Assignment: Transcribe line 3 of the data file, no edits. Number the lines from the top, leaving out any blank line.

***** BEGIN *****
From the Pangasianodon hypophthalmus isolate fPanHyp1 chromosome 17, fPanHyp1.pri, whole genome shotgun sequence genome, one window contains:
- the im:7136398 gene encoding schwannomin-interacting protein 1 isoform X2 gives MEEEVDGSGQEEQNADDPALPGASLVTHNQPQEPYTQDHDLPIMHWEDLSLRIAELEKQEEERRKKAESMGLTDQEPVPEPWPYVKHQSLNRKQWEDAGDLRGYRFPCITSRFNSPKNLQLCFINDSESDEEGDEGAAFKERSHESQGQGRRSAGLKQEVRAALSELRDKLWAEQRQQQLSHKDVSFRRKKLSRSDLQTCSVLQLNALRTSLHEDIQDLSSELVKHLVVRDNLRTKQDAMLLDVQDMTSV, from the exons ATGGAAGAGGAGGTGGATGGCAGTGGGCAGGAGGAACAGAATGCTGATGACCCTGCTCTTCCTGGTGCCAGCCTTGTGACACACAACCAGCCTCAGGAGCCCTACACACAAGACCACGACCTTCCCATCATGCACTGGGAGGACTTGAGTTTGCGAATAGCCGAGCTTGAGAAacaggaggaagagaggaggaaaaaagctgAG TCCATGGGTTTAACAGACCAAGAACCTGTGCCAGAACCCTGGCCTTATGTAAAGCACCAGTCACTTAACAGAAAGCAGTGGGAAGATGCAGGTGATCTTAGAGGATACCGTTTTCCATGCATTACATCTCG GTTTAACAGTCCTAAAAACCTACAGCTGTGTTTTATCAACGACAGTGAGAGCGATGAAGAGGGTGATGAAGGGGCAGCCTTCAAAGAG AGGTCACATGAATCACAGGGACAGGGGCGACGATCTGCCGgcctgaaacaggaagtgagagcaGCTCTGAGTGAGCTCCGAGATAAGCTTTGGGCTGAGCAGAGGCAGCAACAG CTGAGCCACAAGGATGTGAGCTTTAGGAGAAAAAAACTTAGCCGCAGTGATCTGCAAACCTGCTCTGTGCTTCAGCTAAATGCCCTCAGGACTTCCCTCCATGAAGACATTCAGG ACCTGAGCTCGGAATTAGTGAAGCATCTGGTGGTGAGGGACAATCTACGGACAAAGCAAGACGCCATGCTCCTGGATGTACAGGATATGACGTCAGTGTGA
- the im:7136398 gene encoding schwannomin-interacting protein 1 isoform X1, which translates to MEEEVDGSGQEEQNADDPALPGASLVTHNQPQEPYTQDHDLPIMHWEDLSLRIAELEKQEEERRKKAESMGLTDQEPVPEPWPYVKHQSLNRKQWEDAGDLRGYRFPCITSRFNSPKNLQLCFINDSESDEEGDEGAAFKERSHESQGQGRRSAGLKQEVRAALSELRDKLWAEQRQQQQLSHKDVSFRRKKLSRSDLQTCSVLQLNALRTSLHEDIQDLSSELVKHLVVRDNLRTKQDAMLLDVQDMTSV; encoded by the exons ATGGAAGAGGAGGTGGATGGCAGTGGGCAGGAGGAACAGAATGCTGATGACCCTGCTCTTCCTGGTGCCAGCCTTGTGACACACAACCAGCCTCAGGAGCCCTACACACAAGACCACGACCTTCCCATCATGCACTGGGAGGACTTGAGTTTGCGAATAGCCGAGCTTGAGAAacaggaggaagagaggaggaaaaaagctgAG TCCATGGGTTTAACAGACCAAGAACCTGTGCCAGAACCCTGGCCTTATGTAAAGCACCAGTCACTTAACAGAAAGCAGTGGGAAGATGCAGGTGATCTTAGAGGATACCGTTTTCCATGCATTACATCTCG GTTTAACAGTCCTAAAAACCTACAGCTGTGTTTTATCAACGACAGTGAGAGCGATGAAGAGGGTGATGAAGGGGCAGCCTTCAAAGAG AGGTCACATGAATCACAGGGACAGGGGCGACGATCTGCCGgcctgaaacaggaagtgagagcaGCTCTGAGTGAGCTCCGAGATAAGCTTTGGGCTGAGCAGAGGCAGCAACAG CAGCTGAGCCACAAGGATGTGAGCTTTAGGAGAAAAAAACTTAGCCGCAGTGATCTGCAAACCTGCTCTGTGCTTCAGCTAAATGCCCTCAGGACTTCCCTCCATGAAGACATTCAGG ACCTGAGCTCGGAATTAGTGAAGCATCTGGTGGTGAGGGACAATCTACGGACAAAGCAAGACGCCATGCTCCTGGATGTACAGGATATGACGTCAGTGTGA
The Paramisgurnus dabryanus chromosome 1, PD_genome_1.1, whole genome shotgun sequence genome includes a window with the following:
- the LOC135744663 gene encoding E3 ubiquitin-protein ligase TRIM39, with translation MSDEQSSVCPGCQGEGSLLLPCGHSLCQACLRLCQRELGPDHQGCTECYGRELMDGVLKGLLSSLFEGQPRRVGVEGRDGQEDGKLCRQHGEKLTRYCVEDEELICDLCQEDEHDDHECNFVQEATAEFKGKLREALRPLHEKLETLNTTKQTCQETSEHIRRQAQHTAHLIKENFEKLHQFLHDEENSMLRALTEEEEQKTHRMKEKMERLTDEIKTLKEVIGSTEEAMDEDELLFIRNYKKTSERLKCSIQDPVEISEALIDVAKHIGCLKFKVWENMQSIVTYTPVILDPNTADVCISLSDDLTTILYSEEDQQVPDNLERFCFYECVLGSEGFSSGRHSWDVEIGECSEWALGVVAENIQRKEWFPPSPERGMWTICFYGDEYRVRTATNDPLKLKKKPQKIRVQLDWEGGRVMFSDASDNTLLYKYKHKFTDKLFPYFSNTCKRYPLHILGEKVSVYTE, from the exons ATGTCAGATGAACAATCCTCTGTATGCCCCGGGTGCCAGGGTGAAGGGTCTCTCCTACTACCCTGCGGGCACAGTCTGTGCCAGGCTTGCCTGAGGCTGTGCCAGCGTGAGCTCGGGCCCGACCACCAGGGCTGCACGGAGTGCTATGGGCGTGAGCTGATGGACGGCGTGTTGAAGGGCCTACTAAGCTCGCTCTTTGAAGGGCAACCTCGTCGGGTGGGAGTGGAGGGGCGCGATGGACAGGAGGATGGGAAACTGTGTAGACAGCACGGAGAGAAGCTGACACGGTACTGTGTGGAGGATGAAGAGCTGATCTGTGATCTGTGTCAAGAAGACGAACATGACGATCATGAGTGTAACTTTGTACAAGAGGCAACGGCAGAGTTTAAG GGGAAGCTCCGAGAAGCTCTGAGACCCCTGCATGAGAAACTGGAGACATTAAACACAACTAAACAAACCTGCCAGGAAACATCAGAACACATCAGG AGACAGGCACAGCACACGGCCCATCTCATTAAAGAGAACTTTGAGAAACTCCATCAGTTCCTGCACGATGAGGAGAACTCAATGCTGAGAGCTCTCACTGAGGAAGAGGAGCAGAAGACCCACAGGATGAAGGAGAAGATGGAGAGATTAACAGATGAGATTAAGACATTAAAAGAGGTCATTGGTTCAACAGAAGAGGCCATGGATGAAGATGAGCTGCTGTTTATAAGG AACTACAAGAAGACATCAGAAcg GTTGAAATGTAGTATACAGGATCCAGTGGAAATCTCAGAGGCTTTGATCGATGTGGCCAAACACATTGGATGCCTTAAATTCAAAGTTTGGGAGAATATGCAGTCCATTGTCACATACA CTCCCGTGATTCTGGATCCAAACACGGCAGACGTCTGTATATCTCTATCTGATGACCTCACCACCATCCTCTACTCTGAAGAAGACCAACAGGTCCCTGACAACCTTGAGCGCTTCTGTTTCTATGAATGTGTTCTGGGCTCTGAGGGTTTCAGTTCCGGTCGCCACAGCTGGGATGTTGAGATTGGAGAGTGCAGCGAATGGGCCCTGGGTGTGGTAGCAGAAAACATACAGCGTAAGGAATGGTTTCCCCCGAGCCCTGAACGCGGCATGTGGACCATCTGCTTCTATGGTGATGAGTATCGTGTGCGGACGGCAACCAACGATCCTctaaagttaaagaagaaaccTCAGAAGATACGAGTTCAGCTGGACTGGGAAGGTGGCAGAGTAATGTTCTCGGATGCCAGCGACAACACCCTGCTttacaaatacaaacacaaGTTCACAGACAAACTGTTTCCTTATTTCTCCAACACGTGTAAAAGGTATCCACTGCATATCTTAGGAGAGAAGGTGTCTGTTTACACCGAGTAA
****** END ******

- the im:7136398 gene encoding schwannomin-interacting protein 1 isoform X1, which translates to MEEEVDGSGQEEQNADDPALPGASLVTHNQPQEPYTQDHDLPIMHWEDLSLRIAELEKQEEERRKKAESMGLTDQEPVPEPWPYVKHQSLNRKQWEDAGDLRGYRFPCITSRFNSPKNLQLCFINDSESDEEGDEGAAFKERSHESQGQGRRSAGLKQEVRAALSELRDKLWAEQRQQQQLSHKDVSFRRKKLSRSDLQTCSVLQLNALRTSLHEDIQDLSSELVKHLVVRDNLRTKQDAMLLDVQDMTSV; encoded by the exons ATGGAAGAGGAGGTGGATGGCAGTGGGCAGGAGGAACAGAATGCTGATGACCCTGCTCTTCCTGGTGCCAGCCTTGTGACACACAACCAGCCTCAGGAGCCCTACACACAAGACCACGACCTTCCCATCATGCACTGGGAGGACTTGAGTTTGCGAATAGCCGAGCTTGAGAAacaggaggaagagaggaggaaaaaagctgAG TCCATGGGTTTAACAGACCAAGAACCTGTGCCAGAACCCTGGCCTTATGTAAAGCACCAGTCACTTAACAGAAAGCAGTGGGAAGATGCAGGTGATCTTAGAGGATACCGTTTTCCATGCATTACATCTCG GTTTAACAGTCCTAAAAACCTACAGCTGTGTTTTATCAACGACAGTGAGAGCGATGAAGAGGGTGATGAAGGGGCAGCCTTCAAAGAG AGGTCACATGAATCACAGGGACAGGGGCGACGATCTGCCGgcctgaaacaggaagtgagagcaGCTCTGAGTGAGCTCCGAGATAAGCTTTGGGCTGAGCAGAGGCAGCAACAG CAGCTGAGCCACAAGGATGTGAGCTTTAGGAGAAAAAAACTTAGCCGCAGTGATCTGCAAACCTGCTCTGTGCTTCAGCTAAATGCCCTCAGGACTTCCCTCCATGAAGACATTCAGG ACCTGAGCTCGGAATTAGTGAAGCATCTGGTGGTGAGGGACAATCTACGGACAAAGCAAGACGCCATGCTCCTGGATGTACAGGATATGACGTCAGTGTGA